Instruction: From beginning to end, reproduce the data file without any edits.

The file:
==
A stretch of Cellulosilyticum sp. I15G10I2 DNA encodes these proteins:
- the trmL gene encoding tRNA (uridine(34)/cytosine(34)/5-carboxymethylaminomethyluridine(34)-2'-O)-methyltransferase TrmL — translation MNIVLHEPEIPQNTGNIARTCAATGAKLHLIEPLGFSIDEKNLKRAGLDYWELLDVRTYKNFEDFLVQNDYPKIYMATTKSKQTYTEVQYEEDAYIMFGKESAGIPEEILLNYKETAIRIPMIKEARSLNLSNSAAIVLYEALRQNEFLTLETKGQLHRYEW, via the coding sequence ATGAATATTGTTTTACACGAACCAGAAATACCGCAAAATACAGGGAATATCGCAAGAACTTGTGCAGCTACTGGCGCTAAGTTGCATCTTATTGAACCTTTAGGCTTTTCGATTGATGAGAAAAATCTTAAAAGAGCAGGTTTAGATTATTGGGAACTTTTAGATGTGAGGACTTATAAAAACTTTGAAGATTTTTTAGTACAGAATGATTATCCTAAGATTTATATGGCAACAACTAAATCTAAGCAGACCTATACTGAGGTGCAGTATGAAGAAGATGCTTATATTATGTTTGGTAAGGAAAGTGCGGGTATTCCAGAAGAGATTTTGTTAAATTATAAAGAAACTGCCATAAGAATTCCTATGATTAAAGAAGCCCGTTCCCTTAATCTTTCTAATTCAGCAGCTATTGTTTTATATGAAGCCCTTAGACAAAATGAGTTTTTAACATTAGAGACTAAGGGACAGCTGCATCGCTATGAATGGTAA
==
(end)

A stretch of Cellulosilyticum sp. I15G10I2 DNA encodes these proteins:
- the trmL gene encoding tRNA (uridine(34)/cytosine(34)/5-carboxymethylaminomethyluridine(34)-2'-O)-methyltransferase TrmL — translation MNIVLHEPEIPQNTGNIARTCAATGAKLHLIEPLGFSIDEKNLKRAGLDYWELLDVRTYKNFEDFLVQNDYPKIYMATTKSKQTYTEVQYEEDAYIMFGKESAGIPEEILLNYKETAIRIPMIKEARSLNLSNSAAIVLYEALRQNEFLTLETKGQLHRYEW, via the coding sequence ATGAATATTGTTTTACACGAACCAGAAATACCGCAAAATACAGGGAATATCGCAAGAACTTGTGCAGCTACTGGCGCTAAGTTGCATCTTATTGAACCTTTAGGCTTTTCGATTGATGAGAAAAATCTTAAAAGAGCAGGTTTAGATTATTGGGAACTTTTAGATGTGAGGACTTATAAAAACTTTGAAGATTTTTTAGTACAGAATGATTATCCTAAGATTTATATGGCAACAACTAAATCTAAGCAGACCTATACTGAGGTGCAGTATGAAGAAGATGCTTATATTATGTTTGGTAAGGAAAGTGCGGGTATTCCAGAAGAGATTTTGTTAAATTATAAAGAAACTGCCATAAGAATTCCTATGATTAAAGAAGCCCGTTCCCTTAATCTTTCTAATTCAGCAGCTATTGTTTTATATGAAGCCCTTAGACAAAATGAGTTTTTAACATTAGAGACTAAGGGACAGCTGCATCGCTATGAATGGTAA